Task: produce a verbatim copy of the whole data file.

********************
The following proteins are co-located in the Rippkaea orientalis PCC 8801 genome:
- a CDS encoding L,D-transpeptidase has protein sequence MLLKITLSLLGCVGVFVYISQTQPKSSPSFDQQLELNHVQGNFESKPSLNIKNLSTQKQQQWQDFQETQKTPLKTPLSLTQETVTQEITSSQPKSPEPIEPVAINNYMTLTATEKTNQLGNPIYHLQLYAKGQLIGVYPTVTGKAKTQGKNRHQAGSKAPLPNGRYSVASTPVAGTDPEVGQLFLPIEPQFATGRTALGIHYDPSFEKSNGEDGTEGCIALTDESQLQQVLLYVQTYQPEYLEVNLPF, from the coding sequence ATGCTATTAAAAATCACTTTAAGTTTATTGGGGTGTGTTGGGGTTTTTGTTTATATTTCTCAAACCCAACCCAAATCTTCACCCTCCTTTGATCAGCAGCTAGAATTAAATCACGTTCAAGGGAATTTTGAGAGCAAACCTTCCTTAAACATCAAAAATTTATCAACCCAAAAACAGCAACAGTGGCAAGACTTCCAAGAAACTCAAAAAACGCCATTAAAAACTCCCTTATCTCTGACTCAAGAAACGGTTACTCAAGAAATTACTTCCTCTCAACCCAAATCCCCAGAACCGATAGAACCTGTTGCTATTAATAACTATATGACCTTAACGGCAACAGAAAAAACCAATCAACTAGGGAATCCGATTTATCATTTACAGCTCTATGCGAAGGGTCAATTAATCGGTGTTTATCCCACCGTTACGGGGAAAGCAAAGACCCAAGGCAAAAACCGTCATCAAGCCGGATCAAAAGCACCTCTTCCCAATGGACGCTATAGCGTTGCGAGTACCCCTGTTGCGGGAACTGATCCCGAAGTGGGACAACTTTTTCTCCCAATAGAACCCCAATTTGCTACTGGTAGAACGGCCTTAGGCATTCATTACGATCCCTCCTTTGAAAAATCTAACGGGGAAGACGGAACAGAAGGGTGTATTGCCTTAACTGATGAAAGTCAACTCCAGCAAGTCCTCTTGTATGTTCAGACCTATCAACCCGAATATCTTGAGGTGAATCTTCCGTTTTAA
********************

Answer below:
The following proteins are co-located in the Rippkaea orientalis PCC 8801 genome:
- a CDS encoding L,D-transpeptidase has protein sequence MLLKITLSLLGCVGVFVYISQTQPKSSPSFDQQLELNHVQGNFESKPSLNIKNLSTQKQQQWQDFQETQKTPLKTPLSLTQETVTQEITSSQPKSPEPIEPVAINNYMTLTATEKTNQLGNPIYHLQLYAKGQLIGVYPTVTGKAKTQGKNRHQAGSKAPLPNGRYSVASTPVAGTDPEVGQLFLPIEPQFATGRTALGIHYDPSFEKSNGEDGTEGCIALTDESQLQQVLLYVQTYQPEYLEVNLPF, from the coding sequence ATGCTATTAAAAATCACTTTAAGTTTATTGGGGTGTGTTGGGGTTTTTGTTTATATTTCTCAAACCCAACCCAAATCTTCACCCTCCTTTGATCAGCAGCTAGAATTAAATCACGTTCAAGGGAATTTTGAGAGCAAACCTTCCTTAAACATCAAAAATTTATCAACCCAAAAACAGCAACAGTGGCAAGACTTCCAAGAAACTCAAAAAACGCCATTAAAAACTCCCTTATCTCTGACTCAAGAAACGGTTACTCAAGAAATTACTTCCTCTCAACCCAAATCCCCAGAACCGATAGAACCTGTTGCTATTAATAACTATATGACCTTAACGGCAACAGAAAAAACCAATCAACTAGGGAATCCGATTTATCATTTACAGCTCTATGCGAAGGGTCAATTAATCGGTGTTTATCCCACCGTTACGGGGAAAGCAAAGACCCAAGGCAAAAACCGTCATCAAGCCGGATCAAAAGCACCTCTTCCCAATGGACGCTATAGCGTTGCGAGTACCCCTGTTGCGGGAACTGATCCCGAAGTGGGACAACTTTTTCTCCCAATAGAACCCCAATTTGCTACTGGTAGAACGGCCTTAGGCATTCATTACGATCCCTCCTTTGAAAAATCTAACGGGGAAGACGGAACAGAAGGGTGTATTGCCTTAACTGATGAAAGTCAACTCCAGCAAGTCCTCTTGTATGTTCAGACCTATCAACCCGAATATCTTGAGGTGAATCTTCCGTTTTAA